When I started working with Welsh quilt patterns, it took a while for me to relax and just draw spirals without trying to make them all perfectly round or matched to each other. In the early 90's, quilting stencils were still in wide use here in the States and American quilting was overly dependent on them. I had used the stencils but didn't like them because of the limitations of the stencils and this was a big part of my attraction to Welsh patterns... they seemed so free.
Over the years, I've generally marked patterns two ways. The first was to make my own custom-fit stencil and the second was to just free-hand mark patterns. In my early years, I mostly used the stencils, partly because it speeded up the marking but still looked like a hand drawn pattern. When I was teaching workshops, it was much easier for students to adapt to stencils because they also had stencils in their quiltmaking background.
The basic steps for making a stencil was to draw the design onto template plastic with a black Sharpie pen and then cut along the lines to leave a gap big enough for the fabric marker to get in and mark the pattern. I used narrow strips of masking tape (on front and back) to bridge the gaps and stiffen the stencil. Sometimes, I did a whole pattern but often I marked the whole pattern but only cut and taped half of it. It isn't the way the original Welsh quilt patterns were marked but it works.
|These are stencils from an earlier quilt, laid out on the current quilt to show the marked lines and how the gaps are bridged with narrow strips of masking tape to hold it all together. The stencil would be flipped to mark the other half.|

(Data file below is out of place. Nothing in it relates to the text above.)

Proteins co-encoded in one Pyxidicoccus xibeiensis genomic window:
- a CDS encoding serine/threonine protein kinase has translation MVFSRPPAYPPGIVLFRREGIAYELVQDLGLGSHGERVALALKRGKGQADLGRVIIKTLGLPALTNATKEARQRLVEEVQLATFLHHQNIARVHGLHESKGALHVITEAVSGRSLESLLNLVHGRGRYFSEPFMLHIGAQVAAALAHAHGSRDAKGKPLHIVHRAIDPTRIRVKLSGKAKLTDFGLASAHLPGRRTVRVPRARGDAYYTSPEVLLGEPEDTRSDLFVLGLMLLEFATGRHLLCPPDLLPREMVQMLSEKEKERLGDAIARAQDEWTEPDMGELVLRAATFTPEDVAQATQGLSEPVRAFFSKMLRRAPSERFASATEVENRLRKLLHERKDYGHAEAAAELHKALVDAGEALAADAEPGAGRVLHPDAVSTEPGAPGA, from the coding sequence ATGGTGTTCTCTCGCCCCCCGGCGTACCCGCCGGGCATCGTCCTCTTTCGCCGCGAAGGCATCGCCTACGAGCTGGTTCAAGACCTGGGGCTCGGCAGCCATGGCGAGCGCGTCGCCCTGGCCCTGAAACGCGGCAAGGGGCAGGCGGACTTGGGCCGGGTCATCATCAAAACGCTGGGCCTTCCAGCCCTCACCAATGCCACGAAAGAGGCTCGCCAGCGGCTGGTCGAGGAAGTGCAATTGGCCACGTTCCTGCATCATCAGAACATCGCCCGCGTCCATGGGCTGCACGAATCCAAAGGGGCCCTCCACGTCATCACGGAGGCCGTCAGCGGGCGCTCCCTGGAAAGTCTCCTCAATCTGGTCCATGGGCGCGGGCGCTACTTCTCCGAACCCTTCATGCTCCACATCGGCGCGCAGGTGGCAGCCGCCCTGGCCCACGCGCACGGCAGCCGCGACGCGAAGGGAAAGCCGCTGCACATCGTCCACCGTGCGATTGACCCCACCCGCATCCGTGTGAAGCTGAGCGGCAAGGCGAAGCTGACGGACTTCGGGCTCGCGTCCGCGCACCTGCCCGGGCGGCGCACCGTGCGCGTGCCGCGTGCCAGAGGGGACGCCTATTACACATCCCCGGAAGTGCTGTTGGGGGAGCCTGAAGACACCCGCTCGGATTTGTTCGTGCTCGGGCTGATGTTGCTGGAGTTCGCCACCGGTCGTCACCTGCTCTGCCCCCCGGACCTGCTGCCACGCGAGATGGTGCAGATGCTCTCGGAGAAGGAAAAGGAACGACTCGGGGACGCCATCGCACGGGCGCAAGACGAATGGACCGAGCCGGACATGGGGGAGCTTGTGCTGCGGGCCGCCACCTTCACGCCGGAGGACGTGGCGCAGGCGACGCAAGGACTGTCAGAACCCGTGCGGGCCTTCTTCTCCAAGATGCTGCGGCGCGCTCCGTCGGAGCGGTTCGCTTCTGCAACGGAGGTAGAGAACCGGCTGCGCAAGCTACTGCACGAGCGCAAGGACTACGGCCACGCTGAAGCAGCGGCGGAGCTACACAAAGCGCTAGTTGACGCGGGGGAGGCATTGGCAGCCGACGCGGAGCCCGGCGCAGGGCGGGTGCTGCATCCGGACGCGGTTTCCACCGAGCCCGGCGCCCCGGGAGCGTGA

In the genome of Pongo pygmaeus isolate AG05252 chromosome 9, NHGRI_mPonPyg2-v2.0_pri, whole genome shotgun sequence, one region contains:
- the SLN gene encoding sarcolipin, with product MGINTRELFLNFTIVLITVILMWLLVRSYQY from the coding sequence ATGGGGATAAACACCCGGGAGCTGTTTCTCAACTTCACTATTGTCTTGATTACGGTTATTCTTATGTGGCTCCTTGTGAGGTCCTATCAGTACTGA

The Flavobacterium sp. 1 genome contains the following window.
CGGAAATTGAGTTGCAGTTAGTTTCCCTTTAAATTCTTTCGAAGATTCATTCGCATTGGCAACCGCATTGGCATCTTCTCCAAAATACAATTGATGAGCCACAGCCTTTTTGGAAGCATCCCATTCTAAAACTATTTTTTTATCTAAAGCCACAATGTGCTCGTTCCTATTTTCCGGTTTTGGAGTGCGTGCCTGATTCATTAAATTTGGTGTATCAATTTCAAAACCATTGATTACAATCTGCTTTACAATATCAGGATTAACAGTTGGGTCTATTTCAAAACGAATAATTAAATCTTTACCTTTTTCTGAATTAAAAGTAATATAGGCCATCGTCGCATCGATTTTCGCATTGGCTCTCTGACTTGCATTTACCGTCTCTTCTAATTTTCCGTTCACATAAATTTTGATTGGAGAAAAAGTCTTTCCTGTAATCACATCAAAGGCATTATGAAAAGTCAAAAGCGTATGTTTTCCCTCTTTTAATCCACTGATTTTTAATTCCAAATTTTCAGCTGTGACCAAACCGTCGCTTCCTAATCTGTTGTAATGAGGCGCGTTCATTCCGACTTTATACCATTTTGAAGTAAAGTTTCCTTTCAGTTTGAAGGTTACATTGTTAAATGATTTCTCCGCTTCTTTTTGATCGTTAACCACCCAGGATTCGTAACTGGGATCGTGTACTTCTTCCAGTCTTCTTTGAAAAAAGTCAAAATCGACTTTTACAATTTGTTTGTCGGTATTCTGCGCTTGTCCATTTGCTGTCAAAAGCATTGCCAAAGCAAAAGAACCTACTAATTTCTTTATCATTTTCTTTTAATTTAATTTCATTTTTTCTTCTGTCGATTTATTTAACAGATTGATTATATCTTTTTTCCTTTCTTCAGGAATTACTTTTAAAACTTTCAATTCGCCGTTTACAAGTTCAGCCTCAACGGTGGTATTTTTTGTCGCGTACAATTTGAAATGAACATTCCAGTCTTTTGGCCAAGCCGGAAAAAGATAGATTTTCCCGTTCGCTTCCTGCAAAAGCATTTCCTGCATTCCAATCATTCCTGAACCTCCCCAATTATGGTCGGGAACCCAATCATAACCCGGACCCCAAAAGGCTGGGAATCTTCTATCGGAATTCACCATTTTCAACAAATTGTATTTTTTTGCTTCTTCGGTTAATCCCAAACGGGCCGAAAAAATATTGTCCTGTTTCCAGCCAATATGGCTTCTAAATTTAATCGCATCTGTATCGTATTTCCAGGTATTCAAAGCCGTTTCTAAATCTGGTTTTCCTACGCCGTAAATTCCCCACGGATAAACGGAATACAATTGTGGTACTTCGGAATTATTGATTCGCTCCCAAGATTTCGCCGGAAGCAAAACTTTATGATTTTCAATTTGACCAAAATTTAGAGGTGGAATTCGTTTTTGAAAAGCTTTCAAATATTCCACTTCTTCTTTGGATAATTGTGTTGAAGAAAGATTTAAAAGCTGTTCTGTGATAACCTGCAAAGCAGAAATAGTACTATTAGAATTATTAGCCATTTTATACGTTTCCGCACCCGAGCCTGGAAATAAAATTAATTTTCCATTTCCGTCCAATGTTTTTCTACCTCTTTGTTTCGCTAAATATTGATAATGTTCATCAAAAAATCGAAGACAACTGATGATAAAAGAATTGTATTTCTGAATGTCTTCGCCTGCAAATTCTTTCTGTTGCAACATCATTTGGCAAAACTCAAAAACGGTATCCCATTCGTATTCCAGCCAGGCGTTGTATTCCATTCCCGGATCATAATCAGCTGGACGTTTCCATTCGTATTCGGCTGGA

My favorite way to mark patterns is by hand. I do the dividing of the main parts of the design with rulers but I've come to really enjoy the hand marked patterns which are more consistent with the old quilts.
In the picture below, part of the patterns were marked with help from stencils and some free-hand. The spirals were marked free-hand with a little help with the spacing.
Now the curved border has been marked using the paper shown above and a ruler was used to finish the marking the spaces.
This picture shows how the spiral was marked with soap but the quilting doesn't have to exactly on the marked line.
Another tip for spirals is to know which way you prefer to hand quilt spirals because some quilters have a definite preference. You can try marking samples of spirals going both directions and see if one direction is better than the other. If you like clockwise spirals better than counter-clockwise (like the ones above) then it'll save you time to mark them for easier quilting, The best way is to be able to quilt in any direction with different fingers.
May you have many happy hours quilting spirals.